Actually try to solve the sample problems in the materials you’re using; don’t just read the answers. Make up similar problems, try to solve them, and later on, at the end of a study period, find sources that can tell you whether your answers were correct. If you’re learning a new language, you might write out some questions and answers and show them to a native speaker at your next opportunity. Research suggests that an activity in which you generate a product or test yourself is more powerful than time spent consuming information—for example, reviewing notes.

8. Find buddies.

Some people like to work with a group of four or five other people who are at about their level. Quiz each other. Try to do as well as the person you most admire. Turn envy into a source of motivation rather than resentment.

9. Make a schedule you can stick to.

If you have any flexibility, notice the times of day when you’re sharpest and dedicate them to learning. If you’re studying at home on a weekend or work at home, take a warm morning shower to gear up for analytical work, advises biologist and body-clock expert Steve Kay. Get your studying or work done before lunch, especially if you’re an early riser. You’re likely to be most distractible from noon to 4 p.m.

Sticking to a schedule may seem like a burden, but you’ll appreciate the investment if you can avoid last-minute cramming. How many minutes you spend each time is less important than regularity.

9. Space it out.

Most work goes better if you divide it into realistic chunks. Try not to cram for an exam in one burst. The evidence against cramming is mixed, but the common-sense advice to plan ahead and proceed in a consistent way, spacing out your study time, does seem to be right.

10. Take breaks.

If you’re falling asleep while reading, you may have picked the wrong time of day to study. Consider a nap if you’re sleep-deprived and then get back to work.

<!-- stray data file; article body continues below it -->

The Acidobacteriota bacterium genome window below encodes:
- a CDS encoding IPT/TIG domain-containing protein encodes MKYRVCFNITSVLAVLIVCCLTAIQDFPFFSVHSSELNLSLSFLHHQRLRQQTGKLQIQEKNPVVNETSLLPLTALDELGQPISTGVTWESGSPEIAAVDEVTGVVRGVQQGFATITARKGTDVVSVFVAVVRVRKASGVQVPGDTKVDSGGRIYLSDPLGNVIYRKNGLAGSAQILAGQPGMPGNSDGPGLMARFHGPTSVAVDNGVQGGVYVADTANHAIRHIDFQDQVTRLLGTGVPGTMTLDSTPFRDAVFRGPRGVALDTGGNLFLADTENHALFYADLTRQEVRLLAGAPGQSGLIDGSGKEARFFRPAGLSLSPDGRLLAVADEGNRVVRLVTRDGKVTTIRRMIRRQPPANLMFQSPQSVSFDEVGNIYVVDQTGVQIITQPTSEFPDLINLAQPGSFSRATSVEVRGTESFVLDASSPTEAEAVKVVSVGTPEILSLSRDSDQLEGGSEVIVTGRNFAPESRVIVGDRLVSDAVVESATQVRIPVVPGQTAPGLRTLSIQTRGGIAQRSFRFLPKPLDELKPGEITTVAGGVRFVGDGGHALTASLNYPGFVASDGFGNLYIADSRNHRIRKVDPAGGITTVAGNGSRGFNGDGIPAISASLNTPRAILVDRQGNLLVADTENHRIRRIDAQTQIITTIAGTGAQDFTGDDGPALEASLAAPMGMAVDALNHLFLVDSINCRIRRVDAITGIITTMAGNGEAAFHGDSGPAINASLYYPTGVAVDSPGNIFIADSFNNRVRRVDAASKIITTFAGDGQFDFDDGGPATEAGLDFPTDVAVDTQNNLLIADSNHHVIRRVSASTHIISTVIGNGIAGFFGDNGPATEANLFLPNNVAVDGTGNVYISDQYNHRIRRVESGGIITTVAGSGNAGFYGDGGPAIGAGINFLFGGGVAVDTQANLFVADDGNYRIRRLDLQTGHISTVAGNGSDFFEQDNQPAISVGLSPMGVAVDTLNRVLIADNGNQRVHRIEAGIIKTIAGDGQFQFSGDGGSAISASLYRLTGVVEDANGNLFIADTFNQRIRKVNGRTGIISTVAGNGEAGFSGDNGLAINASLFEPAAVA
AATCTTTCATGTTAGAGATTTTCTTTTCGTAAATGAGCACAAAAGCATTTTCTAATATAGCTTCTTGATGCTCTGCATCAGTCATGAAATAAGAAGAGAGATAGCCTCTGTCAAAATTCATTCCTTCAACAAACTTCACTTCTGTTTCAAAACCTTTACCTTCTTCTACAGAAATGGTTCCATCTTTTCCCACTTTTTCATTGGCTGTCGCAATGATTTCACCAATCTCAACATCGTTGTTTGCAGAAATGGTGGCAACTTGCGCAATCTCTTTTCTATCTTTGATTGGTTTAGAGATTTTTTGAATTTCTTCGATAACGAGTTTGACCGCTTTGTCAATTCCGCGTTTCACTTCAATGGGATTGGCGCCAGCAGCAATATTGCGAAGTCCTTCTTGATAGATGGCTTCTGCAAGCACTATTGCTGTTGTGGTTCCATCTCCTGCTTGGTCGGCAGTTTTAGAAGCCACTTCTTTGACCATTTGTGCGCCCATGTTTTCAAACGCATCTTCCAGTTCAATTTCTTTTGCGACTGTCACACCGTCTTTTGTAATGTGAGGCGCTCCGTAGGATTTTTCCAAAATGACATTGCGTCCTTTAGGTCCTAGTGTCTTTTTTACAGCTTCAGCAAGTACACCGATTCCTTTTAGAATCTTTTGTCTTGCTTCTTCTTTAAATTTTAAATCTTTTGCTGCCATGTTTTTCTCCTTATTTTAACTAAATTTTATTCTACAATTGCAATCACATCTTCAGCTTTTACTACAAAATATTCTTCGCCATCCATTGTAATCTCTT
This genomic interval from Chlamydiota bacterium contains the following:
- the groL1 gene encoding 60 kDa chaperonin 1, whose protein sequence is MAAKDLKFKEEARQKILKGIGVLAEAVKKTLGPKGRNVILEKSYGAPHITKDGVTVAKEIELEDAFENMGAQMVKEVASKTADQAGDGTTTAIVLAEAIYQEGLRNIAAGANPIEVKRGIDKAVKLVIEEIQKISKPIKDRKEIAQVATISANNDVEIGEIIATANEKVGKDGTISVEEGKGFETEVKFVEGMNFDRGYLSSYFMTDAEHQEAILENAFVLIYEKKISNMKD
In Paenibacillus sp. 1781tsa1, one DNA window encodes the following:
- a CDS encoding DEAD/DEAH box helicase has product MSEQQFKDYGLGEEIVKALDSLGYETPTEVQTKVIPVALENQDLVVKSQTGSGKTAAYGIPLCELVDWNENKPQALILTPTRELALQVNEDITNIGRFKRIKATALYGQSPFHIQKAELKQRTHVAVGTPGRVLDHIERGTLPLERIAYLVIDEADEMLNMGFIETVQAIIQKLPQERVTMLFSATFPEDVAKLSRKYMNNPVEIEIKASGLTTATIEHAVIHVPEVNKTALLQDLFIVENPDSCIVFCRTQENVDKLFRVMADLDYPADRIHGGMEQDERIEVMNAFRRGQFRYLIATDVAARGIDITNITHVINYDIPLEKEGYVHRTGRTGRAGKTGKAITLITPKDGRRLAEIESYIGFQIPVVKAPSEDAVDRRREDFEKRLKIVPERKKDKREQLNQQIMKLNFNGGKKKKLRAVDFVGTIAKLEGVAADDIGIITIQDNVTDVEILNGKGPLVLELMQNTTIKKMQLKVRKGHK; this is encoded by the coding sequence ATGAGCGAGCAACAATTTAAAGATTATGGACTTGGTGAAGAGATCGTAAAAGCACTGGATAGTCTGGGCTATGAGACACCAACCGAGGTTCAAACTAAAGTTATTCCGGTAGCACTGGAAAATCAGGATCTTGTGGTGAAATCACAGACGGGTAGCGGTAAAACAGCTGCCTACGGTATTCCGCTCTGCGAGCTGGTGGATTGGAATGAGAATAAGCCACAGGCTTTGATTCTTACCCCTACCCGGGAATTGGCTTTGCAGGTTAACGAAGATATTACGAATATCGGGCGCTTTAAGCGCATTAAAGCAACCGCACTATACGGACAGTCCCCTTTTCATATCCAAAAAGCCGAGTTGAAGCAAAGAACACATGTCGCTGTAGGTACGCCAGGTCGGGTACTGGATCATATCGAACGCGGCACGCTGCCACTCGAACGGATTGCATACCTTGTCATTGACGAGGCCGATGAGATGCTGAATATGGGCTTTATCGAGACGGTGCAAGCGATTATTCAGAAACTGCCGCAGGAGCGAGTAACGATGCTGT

If you’re losing focus, but not short of sleep, move. It’ll help you more than extra coffee and stoking yourself with sugar is a mistake. Stretch and walk to the other end of the library at least once an hour. Even better, go for a short jog.

Bouts of movement—typically 15 to 20 minutes at moderate intensity—can measurably boost your mood and cognitive performance. Even 10 minutes can make a difference. Take time to look out the window, especially if you have a view of trees or other greenery. Nature is a good stress-reliever, even if you can’t climb the Himalayas today. If you succeed at a significant goal—maybe reading an entire chapter—treat yourself by a break flying over the Himalayas on Google’s satellite map.

10. Reward yourself.

It’s healthy to set goals and then reward yourself in ways you decide in advance—not French fries, but something you won’t regret later. Facebook is an OK break if you haven’t let it become a substitute for what you meant to do.

11. Students need to learn about finding balance.

This means getting enough sleep, eating regularly and well, exercising, and not becoming too distracted or obsessed by personal problems. As adults, we, too, need to keep that kind of balance.

12. Don’t depend on drugs to make you more focused and productive.

Also don’t indulge in partying in ways that will interfere with the next day.

13. If you’re taking a course, talk to the instructor early on, or an assistant, to know what to expect.

You may be aiming high, so plan on working harder or be realistic about your grade. Suss out what’s most important to the instructor. Establish a connection so you can talk to the instructor if you find yourself falling behind or do badly on a project. Pay attention in class.

14. Recall your original goals and motivations.

Sometimes we lose track of our original impetus once we're midway through an endeavor. Why did you want to master this material? If you're resenting the time, money, or difficulty, talk to someone you trust to reorient yourself.